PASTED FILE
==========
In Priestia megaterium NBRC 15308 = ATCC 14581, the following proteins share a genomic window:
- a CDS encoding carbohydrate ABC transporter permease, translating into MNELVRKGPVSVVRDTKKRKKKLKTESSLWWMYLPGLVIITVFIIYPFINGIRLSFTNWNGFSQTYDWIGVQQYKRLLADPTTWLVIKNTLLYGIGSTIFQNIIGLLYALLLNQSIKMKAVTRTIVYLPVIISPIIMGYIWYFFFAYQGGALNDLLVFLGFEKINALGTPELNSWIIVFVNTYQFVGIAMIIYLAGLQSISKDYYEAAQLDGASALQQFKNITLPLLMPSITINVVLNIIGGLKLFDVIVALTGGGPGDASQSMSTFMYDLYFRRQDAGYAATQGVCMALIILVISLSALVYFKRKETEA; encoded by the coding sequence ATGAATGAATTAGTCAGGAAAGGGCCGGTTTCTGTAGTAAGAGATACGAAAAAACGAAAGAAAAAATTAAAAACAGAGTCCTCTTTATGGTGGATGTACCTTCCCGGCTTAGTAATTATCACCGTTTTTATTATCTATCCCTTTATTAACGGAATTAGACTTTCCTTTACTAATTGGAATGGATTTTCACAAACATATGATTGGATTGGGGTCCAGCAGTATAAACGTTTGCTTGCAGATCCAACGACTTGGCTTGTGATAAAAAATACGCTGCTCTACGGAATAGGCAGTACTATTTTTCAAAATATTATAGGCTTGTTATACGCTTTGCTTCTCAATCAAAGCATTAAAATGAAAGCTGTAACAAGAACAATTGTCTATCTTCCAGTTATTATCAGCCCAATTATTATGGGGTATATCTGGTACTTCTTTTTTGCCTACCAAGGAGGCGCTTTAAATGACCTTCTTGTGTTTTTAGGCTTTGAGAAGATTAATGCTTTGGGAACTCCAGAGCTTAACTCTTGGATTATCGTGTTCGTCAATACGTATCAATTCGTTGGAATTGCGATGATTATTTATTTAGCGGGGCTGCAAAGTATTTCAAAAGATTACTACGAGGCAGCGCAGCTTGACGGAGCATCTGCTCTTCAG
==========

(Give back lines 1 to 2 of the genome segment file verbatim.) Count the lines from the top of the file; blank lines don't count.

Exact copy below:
In Priestia megaterium NBRC 15308 = ATCC 14581, the following proteins share a genomic window:
- a CDS encoding carbohydrate ABC transporter permease, translating into MNELVRKGPVSVVRDTKKRKKKLKTESSLWWMYLPGLVIITVFIIYPFINGIRLSFTNWNGFSQTYDWIGVQQYKRLLADPTTWLVIKNTLLYGIGSTIFQNIIGLLYALLLNQSIKMKAVTRTIVYLPVIISPIIMGYIWYFFFAYQGGALNDLLVFLGFEKINALGTPELNSWIIVFVNTYQFVGIAMIIYLAGLQSISKDYYEAAQLDGASALQQFKNITLPLLMPSITINVVLNIIGGLKLFDVIVALTGGGPGDASQSMSTFMYDLYFRRQDAGYAATQGVCMALIILVISLSALVYFKRKETEA; encoded by the coding sequence ATGAATGAATTAGTCAGGAAAGGGCCGGTTTCTGTAGTAAGAGATACGAAAAAACGAAAGAAAAAATTAAAAACAGAGTCCTCTTTATGGTGGATGTACCTTCCCGGCTTAGTAATTATCACCGTTTTTATTATCTATCCCTTTATTAACGGAATTAGACTTTCCTTTACTAATTGGAATGGATTTTCACAAACATATGATTGGATTGGGGTCCAGCAGTATAAACGTTTGCTTGCAGATCCAACGACTTGGCTTGTGATAAAAAATACGCTGCTCTACGGAATAGGCAGTACTATTTTTCAAAATATTATAGGCTTGTTATACGCTTTGCTTCTCAATCAAAGCATTAAAATGAAAGCTGTAACAAGAACAATTGTCTATCTTCCAGTTATTATCAGCCCAATTATTATGGGGTATATCTGGTACTTCTTTTTTGCCTACCAAGGAGGCGCTTTAAATGACCTTCTTGTGTTTTTAGGCTTTGAGAAGATTAATGCTTTGGGAACTCCAGAGCTTAACTCTTGGATTATCGTGTTCGTCAATACGTATCAATTCGTTGGAATTGCGATGATTATTTATTTAGCGGGGCTGCAAAGTATTTCAAAAGATTACTACGAGGCAGCGCAGCTTGACGGAGCATCTGCTCTTCAG